Limits...
Simultaneous fingerprint and high-wavenumber fiber-optic Raman spectroscopy improves in vivo diagnosis of esophageal squamous cell carcinoma at endoscopy.

Wang J, Lin K, Zheng W, Ho KY, Teh M, Yeoh KG, Huang Z - Sci Rep (2015)

Bottom Line: A total of 1172 in vivo FP/HW Raman spectra were acquired from 48 esophageal patients undergoing endoscopic examination.The total Raman dataset was split into two parts: 80% for training; while 20% for testing.Partial least squares-discriminant analysis (PLS-DA) and leave-one patient-out, cross validation (LOPCV) were implemented on training dataset to develop diagnostic algorithms for tissue classification.

View Article: PubMed Central - PubMed

Affiliation: Optical Bioimaging Laboratory, Department of Biomedical Engineering, Faculty of Engineering, National University of Singapore, Singapore 117576.

ABSTRACT
This work aims to evaluate clinical value of a fiber-optic Raman spectroscopy technique developed for in vivo diagnosis of esophageal squamous cell carcinoma (ESCC) during clinical endoscopy. We have developed a rapid fiber-optic Raman endoscopic system capable of simultaneously acquiring both fingerprint (FP)(800-1800 cm(-1)) and high-wavenumber (HW)(2800-3600 cm(-1)) Raman spectra from esophageal tissue in vivo. A total of 1172 in vivo FP/HW Raman spectra were acquired from 48 esophageal patients undergoing endoscopic examination. The total Raman dataset was split into two parts: 80% for training; while 20% for testing. Partial least squares-discriminant analysis (PLS-DA) and leave-one patient-out, cross validation (LOPCV) were implemented on training dataset to develop diagnostic algorithms for tissue classification. PLS-DA-LOPCV shows that simultaneous FP/HW Raman spectroscopy on training dataset provides a diagnostic sensitivity of 97.0% and specificity of 97.4% for ESCC classification. Further, the diagnostic algorithm applied to the independent testing dataset based on simultaneous FP/HW Raman technique gives a predictive diagnostic sensitivity of 92.7% and specificity of 93.6% for ESCC identification, which is superior to either FP or HW Raman technique alone. This work demonstrates that the simultaneous FP/HW fiber-optic Raman spectroscopy technique improves real-time in vivo diagnosis of esophageal neoplasia at endoscopy.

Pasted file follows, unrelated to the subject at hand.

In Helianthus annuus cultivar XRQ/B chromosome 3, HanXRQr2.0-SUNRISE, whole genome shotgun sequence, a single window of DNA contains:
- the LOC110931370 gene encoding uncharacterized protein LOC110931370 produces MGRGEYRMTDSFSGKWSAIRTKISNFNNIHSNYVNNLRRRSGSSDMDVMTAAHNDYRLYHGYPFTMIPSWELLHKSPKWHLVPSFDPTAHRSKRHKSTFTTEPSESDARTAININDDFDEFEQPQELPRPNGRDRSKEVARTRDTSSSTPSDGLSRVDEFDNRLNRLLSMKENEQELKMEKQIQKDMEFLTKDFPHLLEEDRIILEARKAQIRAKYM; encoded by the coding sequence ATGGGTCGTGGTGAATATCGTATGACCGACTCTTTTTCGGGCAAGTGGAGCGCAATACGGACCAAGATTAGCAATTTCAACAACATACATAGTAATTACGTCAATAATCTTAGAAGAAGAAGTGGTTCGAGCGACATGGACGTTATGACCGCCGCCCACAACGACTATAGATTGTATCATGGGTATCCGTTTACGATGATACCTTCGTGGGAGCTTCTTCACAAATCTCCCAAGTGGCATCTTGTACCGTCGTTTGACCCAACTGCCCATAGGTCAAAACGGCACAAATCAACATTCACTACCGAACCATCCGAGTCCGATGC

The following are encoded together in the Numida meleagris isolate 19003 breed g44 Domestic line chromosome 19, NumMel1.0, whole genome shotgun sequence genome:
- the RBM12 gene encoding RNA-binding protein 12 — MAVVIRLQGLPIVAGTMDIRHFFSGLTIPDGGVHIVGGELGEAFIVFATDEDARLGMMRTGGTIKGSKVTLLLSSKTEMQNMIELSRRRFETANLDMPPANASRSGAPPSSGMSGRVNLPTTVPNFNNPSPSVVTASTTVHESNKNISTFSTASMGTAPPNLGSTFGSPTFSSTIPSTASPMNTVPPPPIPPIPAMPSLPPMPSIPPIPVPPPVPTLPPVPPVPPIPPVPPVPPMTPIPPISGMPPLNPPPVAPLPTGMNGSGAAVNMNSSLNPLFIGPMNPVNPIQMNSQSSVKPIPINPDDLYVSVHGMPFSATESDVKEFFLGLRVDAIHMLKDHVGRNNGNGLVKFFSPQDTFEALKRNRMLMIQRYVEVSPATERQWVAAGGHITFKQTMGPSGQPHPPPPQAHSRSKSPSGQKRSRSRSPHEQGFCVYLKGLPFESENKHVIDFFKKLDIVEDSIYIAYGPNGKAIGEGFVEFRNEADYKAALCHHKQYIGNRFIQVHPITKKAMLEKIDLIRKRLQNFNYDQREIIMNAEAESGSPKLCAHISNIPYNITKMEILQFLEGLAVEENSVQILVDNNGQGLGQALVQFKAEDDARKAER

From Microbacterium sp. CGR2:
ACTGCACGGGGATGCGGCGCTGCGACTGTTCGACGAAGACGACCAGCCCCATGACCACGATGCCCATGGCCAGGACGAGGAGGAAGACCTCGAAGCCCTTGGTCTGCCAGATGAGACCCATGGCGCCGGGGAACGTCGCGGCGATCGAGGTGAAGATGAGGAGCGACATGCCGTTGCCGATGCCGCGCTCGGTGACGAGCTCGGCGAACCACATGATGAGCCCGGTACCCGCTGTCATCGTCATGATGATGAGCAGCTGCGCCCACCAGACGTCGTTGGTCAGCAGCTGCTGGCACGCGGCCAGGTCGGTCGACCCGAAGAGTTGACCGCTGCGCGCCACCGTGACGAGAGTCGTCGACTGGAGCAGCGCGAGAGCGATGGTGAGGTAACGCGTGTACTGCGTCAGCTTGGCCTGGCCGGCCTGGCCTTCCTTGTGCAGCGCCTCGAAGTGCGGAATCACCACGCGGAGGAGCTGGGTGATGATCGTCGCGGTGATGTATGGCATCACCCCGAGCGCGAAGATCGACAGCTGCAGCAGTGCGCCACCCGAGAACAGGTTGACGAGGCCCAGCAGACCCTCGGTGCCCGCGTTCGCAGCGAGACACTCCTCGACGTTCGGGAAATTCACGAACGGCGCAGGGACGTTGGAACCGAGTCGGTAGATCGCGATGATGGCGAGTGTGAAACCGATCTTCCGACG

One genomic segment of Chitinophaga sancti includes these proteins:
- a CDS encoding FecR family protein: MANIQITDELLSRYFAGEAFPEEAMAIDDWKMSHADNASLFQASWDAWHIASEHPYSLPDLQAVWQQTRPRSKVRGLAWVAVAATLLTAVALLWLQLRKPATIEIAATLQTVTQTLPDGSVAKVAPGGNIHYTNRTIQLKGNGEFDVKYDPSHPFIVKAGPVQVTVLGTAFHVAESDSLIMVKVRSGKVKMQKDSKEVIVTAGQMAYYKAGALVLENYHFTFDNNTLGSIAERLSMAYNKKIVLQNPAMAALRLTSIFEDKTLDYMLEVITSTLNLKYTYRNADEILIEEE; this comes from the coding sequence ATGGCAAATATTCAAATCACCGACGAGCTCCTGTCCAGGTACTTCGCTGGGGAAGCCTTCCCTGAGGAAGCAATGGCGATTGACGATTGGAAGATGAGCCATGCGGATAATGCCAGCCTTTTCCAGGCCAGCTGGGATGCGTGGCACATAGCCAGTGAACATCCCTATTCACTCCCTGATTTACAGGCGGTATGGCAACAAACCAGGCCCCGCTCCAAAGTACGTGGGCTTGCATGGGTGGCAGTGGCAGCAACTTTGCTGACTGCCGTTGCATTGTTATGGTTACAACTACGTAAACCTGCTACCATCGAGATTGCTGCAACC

No MeSH data available.


Related in: MedlinePlus

(a) Unpaired two-sided Student’s t-test on Raman peakintensities of the training dataset (80% of the total dataset) (normal(n = 736); ESCC (n = 202))over the entire spectral range (i.e.,800–1800 cm−1 and2800–3600 cm−1).Seven Raman spectra sub-regions containing the diagnostically significantinformation were identified. (b)Histogram ± 1 SD of the mostdiagnostically significant Raman peaks(*p < 1E-10).
© Copyright Policy - open-access
Related In: Results  -  Collection

License
getmorefigures.php?uid=PMC4525386&req=5

f2: (a) Unpaired two-sided Student’s t-test on Raman peakintensities of the training dataset (80% of the total dataset) (normal(n = 736); ESCC (n = 202))over the entire spectral range (i.e.,800–1800 cm−1 and2800–3600 cm−1).Seven Raman spectra sub-regions containing the diagnostically significantinformation were identified. (b)Histogram ± 1 SD of the mostdiagnostically significant Raman peaks(*p < 1E-10).

Mentions: To elucidate the diagnostically important Raman-active components, Fig. 2(a) shows a logarithmic plot of the calculated p-values(unpaired two-sided Student’s t-test) for each of the Raman intensitiesin the entire spectral range (i.e.,800–1800 cm−1 and2800–3600 cm−1). Inparticular, seven spectral sub-regions with statically significant difference(p < 1E-10) between ESCC and normal esophagus werefound: i.e., 840–940 cm−1,1025–1100 cm−1,1310–1355 cm−1,1585–1690 cm−1, and2830–2975 cm−1 related toproteins, lipids and nucleic acids. Significant spectral differences were alsoobserved in bound water in the ranges of3160–3260 cm−1 and3370–3420 cm−1. Figure 2(b) displays a histogram of the most statisticallydifferent Raman peak intensities (mean ± 1SD)for both the FP and HW ranges, i.e., (i)853 cm−1, (ii)1078 cm−1, (iii)1335 cm−1, (iv)1618 cm−1, (v)1655 cm−1, (vi)2850 cm−1, (vii)2885 cm−1, (viii)3250 cm−1, and (ix)3400 cm−1. The histopathology identifiesprominent cellular and architectural anomalies in ESCC (Fig.3), while the relatively higher or lower FP/HW tissue Raman bandsrepresenting different Raman-active components reveal the specificbiochemical/biomolecular changes of esophageal tissue accompanied with ESCCtransformation. The changes of FP/HW Raman spectra related to lipids, proteins, DNAand water contents in tissue reconfirm the capability of simultaneous FP/HW Ramanspectroscopy to detect ESCC at the molecular level.